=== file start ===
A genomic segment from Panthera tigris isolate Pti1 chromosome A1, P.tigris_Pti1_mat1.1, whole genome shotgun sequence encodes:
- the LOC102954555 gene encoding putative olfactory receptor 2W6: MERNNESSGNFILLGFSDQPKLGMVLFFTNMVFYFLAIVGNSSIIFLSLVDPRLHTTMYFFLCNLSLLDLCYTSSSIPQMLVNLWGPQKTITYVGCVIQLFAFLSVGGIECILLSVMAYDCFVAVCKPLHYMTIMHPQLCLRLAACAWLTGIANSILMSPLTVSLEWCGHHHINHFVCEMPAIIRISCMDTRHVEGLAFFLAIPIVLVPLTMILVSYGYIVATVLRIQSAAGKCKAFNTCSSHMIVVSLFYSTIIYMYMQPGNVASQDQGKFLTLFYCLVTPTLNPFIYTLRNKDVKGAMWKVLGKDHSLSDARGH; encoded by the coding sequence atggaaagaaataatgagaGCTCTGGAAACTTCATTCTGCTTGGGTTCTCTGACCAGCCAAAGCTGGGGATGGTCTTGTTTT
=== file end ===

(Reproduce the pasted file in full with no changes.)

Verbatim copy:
A genomic segment from Panthera tigris isolate Pti1 chromosome A1, P.tigris_Pti1_mat1.1, whole genome shotgun sequence encodes:
- the LOC102954555 gene encoding putative olfactory receptor 2W6: MERNNESSGNFILLGFSDQPKLGMVLFFTNMVFYFLAIVGNSSIIFLSLVDPRLHTTMYFFLCNLSLLDLCYTSSSIPQMLVNLWGPQKTITYVGCVIQLFAFLSVGGIECILLSVMAYDCFVAVCKPLHYMTIMHPQLCLRLAACAWLTGIANSILMSPLTVSLEWCGHHHINHFVCEMPAIIRISCMDTRHVEGLAFFLAIPIVLVPLTMILVSYGYIVATVLRIQSAAGKCKAFNTCSSHMIVVSLFYSTIIYMYMQPGNVASQDQGKFLTLFYCLVTPTLNPFIYTLRNKDVKGAMWKVLGKDHSLSDARGH; encoded by the coding sequence atggaaagaaataatgagaGCTCTGGAAACTTCATTCTGCTTGGGTTCTCTGACCAGCCAAAGCTGGGGATGGTCTTGTTTT